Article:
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Clover Moore

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Preceded by  Lucy Turnbull
Preceded by  Michael Yabsley
Spouse  Peter Moore (m. 1972)
Preceded by  New district
Succeeded by  District abolished
Party  Independent politician
Succeeded by  Alex Greenwich
Name  Clover Moore
Children  Sophie Moore, Tom Moore
Majority  4.0%
Role  Lord Mayor of Sydney

Clover Moore Sydney Lord Mayor Clover Moore ABC News Australian
Previous office  Member of the New South Wales Legislative Assembly (1988–2007)
Office  Member of the New South Wales Legislative Assembly since 2007
Similar People  Alex Greenwich, Christine Forster, Duncan Gay, Kristina Keneally, Lucy Turnbull

C40 stories lord mayor clover moore of sydney australia

Clover Margaret Moore (née Collins, 22 October 1945) is an Australian politician. She has been the Lord Mayor of the City of Sydney since 2004. She was an independent member of the New South Wales Legislative Assembly from 1988 to 2012, representing the electorates of Bligh (1988–2007) and Sydney (2007–2012). Moore is the first popularly elected female Lord Mayor of Sydney.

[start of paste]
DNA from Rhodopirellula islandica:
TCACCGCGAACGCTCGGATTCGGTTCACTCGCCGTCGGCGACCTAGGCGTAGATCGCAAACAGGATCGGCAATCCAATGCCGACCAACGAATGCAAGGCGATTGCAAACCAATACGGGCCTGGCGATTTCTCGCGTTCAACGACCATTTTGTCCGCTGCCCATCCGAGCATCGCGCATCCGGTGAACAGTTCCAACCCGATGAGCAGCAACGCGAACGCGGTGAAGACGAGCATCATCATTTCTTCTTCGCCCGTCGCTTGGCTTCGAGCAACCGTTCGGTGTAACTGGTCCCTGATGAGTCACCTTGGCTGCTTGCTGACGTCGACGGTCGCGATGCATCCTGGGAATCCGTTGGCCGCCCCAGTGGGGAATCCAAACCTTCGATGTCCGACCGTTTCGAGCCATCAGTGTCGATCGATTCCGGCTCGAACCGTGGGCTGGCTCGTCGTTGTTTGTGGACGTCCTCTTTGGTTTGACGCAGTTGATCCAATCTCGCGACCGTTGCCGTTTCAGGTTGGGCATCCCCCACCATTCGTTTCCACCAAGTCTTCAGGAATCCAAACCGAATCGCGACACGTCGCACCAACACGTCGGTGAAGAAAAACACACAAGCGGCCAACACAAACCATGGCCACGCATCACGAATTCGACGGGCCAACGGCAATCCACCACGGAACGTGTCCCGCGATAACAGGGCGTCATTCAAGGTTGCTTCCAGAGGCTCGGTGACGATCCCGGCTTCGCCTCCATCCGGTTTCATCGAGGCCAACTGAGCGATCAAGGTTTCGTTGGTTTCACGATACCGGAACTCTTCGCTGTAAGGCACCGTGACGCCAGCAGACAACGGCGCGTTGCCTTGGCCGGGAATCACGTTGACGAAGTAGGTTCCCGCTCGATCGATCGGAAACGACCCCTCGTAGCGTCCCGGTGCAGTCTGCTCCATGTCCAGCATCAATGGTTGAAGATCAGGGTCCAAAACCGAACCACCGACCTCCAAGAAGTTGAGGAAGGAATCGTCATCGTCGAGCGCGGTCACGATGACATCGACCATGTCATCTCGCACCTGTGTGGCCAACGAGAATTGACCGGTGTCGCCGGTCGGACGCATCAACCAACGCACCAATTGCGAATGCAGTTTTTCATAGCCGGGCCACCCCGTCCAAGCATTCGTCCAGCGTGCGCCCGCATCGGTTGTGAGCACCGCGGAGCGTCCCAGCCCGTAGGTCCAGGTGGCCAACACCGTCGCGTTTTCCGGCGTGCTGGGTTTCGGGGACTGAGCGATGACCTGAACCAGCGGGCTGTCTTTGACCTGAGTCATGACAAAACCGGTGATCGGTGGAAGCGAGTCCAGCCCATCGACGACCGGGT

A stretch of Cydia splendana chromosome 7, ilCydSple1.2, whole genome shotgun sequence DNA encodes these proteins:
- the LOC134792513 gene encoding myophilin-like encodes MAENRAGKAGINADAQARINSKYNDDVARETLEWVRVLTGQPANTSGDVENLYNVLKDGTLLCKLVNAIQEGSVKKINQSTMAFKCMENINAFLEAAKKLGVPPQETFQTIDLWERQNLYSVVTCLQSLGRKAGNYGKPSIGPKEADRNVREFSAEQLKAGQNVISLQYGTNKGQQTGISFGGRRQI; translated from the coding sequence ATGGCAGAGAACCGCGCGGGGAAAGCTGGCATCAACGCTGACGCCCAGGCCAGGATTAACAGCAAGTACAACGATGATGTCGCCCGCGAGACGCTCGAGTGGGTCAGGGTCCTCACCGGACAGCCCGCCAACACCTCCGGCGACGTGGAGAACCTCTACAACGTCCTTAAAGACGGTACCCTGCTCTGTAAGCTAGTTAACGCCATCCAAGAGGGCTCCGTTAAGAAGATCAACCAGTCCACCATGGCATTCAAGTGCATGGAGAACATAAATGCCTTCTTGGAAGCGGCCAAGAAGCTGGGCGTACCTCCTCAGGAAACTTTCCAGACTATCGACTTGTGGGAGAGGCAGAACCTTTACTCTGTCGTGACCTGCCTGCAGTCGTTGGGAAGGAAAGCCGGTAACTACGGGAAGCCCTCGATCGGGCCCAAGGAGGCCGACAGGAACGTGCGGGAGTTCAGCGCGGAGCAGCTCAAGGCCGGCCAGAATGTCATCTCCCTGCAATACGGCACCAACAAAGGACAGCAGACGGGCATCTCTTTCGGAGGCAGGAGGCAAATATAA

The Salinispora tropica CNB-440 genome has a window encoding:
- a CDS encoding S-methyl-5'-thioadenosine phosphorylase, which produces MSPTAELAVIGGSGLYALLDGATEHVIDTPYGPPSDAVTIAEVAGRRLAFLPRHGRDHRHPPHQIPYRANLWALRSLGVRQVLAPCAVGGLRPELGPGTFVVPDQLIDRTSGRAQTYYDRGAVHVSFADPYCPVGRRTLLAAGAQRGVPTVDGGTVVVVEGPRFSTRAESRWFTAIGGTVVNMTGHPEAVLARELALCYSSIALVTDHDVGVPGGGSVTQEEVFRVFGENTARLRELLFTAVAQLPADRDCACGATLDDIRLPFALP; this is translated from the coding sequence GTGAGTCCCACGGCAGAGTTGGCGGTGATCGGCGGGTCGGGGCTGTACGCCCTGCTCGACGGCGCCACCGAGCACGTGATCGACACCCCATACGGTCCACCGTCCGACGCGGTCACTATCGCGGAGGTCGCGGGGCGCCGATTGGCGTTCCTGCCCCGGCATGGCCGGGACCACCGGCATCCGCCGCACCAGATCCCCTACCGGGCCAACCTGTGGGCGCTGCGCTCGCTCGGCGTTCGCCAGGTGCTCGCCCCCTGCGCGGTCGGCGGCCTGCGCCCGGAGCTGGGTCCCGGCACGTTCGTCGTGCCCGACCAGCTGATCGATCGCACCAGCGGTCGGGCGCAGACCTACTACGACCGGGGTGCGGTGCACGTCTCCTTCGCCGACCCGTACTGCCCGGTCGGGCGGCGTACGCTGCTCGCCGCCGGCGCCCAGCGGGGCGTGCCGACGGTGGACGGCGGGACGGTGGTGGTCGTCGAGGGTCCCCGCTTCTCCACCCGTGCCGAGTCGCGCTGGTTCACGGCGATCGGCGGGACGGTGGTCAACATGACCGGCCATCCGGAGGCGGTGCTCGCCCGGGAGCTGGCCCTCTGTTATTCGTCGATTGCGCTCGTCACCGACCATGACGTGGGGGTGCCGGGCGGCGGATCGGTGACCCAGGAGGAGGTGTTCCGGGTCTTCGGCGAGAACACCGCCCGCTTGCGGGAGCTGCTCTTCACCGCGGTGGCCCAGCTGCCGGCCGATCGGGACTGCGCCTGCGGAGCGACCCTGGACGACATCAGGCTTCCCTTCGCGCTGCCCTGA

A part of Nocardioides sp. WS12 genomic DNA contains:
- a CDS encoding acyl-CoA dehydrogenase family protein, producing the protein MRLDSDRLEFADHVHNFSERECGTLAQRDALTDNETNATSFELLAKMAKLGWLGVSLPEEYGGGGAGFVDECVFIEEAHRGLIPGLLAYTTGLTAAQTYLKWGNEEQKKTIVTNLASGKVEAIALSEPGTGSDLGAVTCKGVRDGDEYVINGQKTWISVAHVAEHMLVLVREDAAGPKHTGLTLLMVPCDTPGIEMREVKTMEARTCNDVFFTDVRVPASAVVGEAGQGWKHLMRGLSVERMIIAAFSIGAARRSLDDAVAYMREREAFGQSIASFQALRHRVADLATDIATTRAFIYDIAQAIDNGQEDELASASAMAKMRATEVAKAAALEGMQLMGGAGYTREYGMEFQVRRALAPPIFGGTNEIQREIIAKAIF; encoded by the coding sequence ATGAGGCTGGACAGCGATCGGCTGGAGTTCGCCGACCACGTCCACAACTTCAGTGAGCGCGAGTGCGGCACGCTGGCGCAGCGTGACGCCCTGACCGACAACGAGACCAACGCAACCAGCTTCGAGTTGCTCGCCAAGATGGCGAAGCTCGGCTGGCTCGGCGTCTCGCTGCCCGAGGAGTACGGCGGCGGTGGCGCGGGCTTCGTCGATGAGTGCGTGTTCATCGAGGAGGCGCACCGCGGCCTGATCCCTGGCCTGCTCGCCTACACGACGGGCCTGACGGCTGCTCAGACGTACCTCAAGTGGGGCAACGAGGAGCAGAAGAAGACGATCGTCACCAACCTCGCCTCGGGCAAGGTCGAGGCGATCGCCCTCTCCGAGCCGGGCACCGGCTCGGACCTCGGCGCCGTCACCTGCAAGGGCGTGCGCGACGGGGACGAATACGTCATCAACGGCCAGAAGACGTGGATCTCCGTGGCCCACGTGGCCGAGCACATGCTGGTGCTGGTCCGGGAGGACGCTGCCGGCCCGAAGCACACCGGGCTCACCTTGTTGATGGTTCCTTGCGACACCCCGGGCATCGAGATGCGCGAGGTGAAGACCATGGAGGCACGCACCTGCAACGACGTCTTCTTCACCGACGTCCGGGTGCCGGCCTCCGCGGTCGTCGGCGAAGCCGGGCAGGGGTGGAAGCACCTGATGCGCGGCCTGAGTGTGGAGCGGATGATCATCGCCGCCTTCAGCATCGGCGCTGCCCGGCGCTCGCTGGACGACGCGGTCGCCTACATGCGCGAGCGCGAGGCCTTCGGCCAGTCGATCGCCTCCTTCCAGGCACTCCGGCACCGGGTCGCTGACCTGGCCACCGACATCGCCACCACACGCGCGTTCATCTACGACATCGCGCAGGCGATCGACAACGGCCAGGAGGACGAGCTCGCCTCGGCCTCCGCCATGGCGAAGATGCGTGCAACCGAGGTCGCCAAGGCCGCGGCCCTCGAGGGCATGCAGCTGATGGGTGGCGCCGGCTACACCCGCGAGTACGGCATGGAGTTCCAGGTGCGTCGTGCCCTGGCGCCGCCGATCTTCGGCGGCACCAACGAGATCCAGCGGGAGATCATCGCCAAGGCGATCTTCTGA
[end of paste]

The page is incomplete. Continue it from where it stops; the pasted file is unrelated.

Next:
Moore resigned as a state MP as a result of new state laws (labelled in the media as the "Get Clover" laws) preventing dual membership of state parliament and local councils. Following her re-election as mayor in the 2012 elections, she was forced to resign the state seat she held for 24 years before the first meeting of the new council. This resulted in a 2012 Sydney by-election on 27 October in which she endorsed independent candidate Alex Greenwich of the Australian Marriage Equality advocacy group who won in a landslide victory.

Clover Moore Lord Mayor Clover Moore backs spending 15000 on Bike

Sein way tan lord mayor of sydney clover moore opening address at parliament house


Clover Moore Clover Moore39s plan a free train ride home for drunks